Join a Holy Spirit led small group or home church that focuses on your growth up until the point that it’s time for you to move forward to also disciple others in a small group you started.
Stop worrying about what other people or groups are doing unless it’s genuine concern for showing love to them.
Never compare your sin to anyone else’s sin.
Focus on what Jesus said. That is always the best bet for doing this right:
36 “Teacher, which is the greatest commandment in the Law?” 37 Jesus replied: “‘Love the Lord your God with all your heart and with all your soul and with all your mind.’ 38 This is the first and greatest commandment. 39 And the second is like it: ‘Love your neighbor as yourself.’ 40 All the Law and the Prophets hang on these two commandments.” ~ Matthew 22:36-40(NIV)
If you’ve found yourself getting angry over issues involving the LGBTQ community, then it’s time to take a look at your own heart. What’s fueling that anger? Look, this isn’t only an issue of same-sex versus hetero. The issue of minimizing our own sin by comparing it to others is killing us in the biblical sense.
Remember what is said in Romans;
For the wages of sin is death, but the gift of God is eternal life in Christ Jesus our Lord. ~ Romans 6:23 (NIV)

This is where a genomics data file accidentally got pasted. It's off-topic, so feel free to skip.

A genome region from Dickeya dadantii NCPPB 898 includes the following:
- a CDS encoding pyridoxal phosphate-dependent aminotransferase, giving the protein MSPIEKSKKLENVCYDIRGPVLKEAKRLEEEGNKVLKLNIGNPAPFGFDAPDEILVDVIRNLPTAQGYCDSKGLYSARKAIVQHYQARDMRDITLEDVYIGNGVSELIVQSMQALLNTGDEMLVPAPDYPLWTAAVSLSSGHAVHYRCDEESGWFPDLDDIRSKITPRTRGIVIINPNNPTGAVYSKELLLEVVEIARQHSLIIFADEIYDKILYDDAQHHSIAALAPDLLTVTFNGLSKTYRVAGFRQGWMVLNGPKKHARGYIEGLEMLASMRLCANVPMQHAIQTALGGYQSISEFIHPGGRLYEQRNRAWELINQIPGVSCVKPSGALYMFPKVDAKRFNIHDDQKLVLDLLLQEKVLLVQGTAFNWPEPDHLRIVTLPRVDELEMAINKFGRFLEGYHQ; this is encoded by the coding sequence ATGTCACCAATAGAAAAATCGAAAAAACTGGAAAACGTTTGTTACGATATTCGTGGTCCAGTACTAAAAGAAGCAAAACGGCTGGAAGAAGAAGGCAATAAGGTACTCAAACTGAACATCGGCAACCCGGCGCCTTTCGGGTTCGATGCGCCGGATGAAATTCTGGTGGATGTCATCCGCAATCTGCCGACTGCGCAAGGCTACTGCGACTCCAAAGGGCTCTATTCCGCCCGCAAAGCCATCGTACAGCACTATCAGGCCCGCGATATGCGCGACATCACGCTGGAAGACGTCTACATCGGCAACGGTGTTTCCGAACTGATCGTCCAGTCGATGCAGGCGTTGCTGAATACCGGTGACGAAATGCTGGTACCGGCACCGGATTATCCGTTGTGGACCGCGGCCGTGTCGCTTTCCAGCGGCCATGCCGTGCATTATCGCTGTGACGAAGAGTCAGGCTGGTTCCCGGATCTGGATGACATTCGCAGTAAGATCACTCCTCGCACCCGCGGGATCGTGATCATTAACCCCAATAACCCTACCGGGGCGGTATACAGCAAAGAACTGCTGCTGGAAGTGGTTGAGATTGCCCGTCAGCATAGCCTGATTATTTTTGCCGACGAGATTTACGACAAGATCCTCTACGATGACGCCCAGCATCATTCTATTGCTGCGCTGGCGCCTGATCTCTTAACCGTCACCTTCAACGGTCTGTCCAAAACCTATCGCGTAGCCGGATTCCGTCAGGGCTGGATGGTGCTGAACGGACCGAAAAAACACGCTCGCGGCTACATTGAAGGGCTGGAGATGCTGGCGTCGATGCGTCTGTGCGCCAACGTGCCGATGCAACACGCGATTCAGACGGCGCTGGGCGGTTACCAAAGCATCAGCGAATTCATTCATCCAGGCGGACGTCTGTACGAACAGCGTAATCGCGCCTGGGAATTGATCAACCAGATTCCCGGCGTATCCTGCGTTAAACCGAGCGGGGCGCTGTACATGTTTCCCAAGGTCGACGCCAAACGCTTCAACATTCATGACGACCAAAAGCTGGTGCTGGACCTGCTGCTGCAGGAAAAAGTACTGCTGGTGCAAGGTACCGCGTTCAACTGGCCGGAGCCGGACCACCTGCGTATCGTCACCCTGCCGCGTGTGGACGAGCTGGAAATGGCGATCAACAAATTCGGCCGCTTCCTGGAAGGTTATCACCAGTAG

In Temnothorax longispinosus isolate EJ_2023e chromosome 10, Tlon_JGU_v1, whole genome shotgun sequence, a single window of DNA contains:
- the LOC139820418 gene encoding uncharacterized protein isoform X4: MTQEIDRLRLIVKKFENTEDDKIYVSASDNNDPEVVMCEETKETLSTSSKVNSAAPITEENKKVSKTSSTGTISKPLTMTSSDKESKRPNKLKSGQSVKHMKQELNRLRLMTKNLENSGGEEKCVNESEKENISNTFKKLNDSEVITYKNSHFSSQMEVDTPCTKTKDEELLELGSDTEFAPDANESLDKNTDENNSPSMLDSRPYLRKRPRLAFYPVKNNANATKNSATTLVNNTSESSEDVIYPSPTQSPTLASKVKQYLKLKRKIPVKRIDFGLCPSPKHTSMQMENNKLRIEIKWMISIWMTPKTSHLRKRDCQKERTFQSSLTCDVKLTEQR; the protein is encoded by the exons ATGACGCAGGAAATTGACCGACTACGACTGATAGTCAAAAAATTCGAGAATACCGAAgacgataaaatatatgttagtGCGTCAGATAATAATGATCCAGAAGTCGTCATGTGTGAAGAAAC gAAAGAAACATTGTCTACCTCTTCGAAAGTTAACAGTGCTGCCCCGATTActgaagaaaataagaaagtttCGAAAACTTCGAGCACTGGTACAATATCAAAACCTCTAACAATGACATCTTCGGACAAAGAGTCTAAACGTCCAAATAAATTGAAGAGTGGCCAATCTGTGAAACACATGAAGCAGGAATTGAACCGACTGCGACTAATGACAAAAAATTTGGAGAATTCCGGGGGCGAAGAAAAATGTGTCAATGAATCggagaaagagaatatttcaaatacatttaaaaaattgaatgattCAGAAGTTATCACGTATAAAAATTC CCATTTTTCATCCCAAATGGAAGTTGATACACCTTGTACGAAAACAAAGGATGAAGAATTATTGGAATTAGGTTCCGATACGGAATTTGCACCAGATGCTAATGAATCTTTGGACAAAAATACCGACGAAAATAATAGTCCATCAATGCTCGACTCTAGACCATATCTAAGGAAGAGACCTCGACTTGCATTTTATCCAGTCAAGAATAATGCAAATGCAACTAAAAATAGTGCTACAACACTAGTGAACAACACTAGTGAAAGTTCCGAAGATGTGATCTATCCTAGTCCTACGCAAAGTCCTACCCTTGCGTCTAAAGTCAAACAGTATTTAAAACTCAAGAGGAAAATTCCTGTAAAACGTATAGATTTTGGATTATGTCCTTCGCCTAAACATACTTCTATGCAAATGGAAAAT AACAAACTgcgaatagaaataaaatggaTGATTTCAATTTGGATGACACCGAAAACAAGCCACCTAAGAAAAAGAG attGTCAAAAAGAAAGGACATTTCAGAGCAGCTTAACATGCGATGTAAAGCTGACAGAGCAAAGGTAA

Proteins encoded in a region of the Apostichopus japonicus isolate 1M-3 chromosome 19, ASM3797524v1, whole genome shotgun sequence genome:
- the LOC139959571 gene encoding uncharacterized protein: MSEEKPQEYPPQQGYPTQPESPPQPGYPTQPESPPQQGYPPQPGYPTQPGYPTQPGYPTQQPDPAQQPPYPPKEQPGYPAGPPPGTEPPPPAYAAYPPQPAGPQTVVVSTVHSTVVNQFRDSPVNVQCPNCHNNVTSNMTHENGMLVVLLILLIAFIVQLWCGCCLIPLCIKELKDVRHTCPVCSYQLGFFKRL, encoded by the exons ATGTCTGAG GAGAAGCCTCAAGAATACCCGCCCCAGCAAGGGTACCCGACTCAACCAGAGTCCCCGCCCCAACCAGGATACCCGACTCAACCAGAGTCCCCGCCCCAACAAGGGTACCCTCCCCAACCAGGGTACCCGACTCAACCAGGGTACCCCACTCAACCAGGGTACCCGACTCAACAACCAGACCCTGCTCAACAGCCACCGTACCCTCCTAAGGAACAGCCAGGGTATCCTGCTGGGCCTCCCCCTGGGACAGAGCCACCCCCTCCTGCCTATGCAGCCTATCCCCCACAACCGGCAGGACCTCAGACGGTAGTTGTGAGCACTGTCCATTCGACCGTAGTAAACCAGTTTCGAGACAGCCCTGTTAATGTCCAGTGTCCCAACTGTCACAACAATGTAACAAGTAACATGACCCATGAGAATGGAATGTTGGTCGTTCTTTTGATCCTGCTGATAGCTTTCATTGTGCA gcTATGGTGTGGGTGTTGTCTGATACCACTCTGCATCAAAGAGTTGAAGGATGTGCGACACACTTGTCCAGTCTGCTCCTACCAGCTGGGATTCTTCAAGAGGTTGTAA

So yeah, that death through sin is the same separation from God that Adam knew for biting the fruit and his son Cain experienced for killing his brother, Abel. You see, sin is sin, and there is no sliding scale of severity.
It’s totally cool to care about others, but let’s make sure we do it out of love and not the pride of comparison. From the beginning and until the end, no one’s sin is any worse than our own.
What Do You Think
What are your thoughts about this? Has the LGBTQ community lost their access to God?
Are they better off not trying to practice faith within mainstream Christian religions?
Should same-sex couples be allowed to marry in the church?
Why do we feel the need to compare ourselves to others on issues of sin?
Any other thoughts about this?